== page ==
- Unfolding occurs when the body elongates, such as jumping, accelerating, and throwing with the entire body. Most of the time, coaches want yielding (or the body collapsing) and unfolding patterns to enable athletes to accept forces effectively and to produce forces by distributing the strain and propulsion over as many joints as possible.
To use medicine balls effectively, coaches must select wisely among the continuum of hinging and unfolding patterns. Great athletes can do it all, but lesser talents and early learners tend to create patterns that give them the best performance for throw power. Unfortunately, how we create the forces and express them plays a primary role in long-term success and injury rates.
Problems with hinging tend to occur with explosive movements, while unfolding tends to make it difficult to overload beginners who have poor maximal strength.
Consider the difference between an overhead back throw and a granny toss. Both exercises use the body, but the back throw uses more unfolding than the granny toss. Again, most of the time unfolding with the legs and hips is a primary need for sport, but situations exist where primary strain will happen to singular joint systems.
Prescribe Exercises that Have a Specific Purpose
It’s easy to lump exercises into categories that fit visual classifications. Instead select exercises by looking at their role in helping a specific problem an athlete has or meeting the precise need of the day.
The classic overhead back throw is a good of example of using an exercise for a specific purpose. We see it done all the time by speed and power athletes. You can do the throw with a static start, a counter movement, or a pre-jump, and you can sequence all three to increase demand. Arbitrary placement of exercises, however, is random noise. Coaches can do far better by asking why they are programming an exercise and answering with as much detail as possible.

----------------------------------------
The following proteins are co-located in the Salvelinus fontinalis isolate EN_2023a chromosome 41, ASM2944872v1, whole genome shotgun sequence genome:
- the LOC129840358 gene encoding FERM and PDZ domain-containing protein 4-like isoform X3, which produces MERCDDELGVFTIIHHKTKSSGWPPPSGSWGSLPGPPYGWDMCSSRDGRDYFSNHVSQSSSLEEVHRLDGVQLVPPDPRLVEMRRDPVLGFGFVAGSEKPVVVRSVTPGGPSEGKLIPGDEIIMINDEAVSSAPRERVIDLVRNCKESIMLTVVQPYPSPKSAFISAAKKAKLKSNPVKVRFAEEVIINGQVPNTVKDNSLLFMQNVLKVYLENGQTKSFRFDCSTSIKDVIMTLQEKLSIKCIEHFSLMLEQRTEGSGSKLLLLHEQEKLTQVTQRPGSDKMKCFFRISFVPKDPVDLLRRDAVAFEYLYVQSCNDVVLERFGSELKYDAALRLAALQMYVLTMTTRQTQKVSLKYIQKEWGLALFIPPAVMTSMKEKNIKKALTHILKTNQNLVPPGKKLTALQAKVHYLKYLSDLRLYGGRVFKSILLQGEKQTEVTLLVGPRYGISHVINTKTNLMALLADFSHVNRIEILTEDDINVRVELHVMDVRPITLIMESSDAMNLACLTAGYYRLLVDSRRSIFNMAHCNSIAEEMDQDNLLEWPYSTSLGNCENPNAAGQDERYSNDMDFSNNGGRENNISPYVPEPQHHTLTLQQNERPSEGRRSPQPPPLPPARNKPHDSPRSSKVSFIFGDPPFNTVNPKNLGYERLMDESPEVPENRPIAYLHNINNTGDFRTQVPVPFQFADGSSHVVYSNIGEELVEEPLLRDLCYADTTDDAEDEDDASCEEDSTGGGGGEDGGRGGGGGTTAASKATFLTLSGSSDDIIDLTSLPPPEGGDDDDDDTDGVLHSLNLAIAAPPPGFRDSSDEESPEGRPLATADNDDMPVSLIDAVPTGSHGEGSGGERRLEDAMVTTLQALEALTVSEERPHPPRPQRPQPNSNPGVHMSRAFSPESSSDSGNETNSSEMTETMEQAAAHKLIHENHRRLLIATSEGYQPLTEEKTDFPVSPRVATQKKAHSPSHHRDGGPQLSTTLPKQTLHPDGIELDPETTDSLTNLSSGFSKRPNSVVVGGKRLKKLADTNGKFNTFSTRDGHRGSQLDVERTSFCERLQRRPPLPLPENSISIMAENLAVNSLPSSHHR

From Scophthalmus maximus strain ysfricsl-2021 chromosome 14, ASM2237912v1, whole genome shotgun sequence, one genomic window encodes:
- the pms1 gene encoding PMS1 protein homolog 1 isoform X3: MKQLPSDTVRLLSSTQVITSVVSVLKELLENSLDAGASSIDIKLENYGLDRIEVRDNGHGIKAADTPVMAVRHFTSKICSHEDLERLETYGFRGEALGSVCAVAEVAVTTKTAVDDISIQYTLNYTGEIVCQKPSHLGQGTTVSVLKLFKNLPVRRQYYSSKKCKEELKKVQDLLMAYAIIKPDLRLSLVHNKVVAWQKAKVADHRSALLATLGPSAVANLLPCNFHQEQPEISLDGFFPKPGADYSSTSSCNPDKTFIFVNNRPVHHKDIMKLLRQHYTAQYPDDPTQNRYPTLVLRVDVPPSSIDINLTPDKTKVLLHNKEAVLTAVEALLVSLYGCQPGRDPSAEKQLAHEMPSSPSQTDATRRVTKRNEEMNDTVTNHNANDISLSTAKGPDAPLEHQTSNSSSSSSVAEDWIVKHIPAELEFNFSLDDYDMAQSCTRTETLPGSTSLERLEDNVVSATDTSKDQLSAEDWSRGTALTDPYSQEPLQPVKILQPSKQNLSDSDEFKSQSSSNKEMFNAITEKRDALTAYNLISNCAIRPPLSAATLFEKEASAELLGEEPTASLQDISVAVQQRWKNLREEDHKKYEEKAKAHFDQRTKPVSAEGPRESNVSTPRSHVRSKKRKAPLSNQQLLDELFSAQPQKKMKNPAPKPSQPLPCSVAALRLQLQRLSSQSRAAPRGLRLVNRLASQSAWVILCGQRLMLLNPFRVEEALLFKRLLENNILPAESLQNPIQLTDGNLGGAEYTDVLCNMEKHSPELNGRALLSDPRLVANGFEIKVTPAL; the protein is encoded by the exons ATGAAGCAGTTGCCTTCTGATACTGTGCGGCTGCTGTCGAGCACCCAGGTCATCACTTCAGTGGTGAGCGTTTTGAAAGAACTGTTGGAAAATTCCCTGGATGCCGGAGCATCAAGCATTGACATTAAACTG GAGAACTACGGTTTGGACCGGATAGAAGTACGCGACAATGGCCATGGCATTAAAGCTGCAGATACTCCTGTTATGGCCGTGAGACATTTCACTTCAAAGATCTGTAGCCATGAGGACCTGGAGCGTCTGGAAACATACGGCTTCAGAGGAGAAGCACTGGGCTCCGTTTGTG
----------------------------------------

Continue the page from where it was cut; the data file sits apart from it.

Another example of a specific purpose exercise is the classic chest-pass-to-sprint exercise, which we see everywhere now on social media. Visually it looks like explosive ballet for speed and power athletes. The question we should ask is: What do we expect specifically from doing this exercise versus another option?
In theory, the 45-degree angle helps increase horizontal forces, especially with a medicine ball. But because an athlete’s power on the first step is highly related to maximal strength, coaches should consider it a temporal exercise. The timing of force application can be just as important as increasing the maximal ability to produce work; chest passes to sprints help teach the paradoxical perception of patience during very fast sporting actions.
Video 6. Everyone loves doing the chest pass throw into a sprint. But for this exercise to create value, it must be better than other options. Some positive benefits exist with this exercise, but remember coaching is about teaching, not just selecting exercises and cues. Video courtesey Brad DeWeese.
Purpose is sometimes confused with transfer. Purpose is about having specific goals that have value beyond making someone better immediately for their sport. Improving coordination is a great investment for training that becomes more intense down the road. Just because an exercise doesn’t get quick results doesn’t mean it’s not valuable. Medicine ball training is analogous to a stem cell, it’s not clear what’s going to grow until later. And the modality has nearly infinite value when the starting point is done right.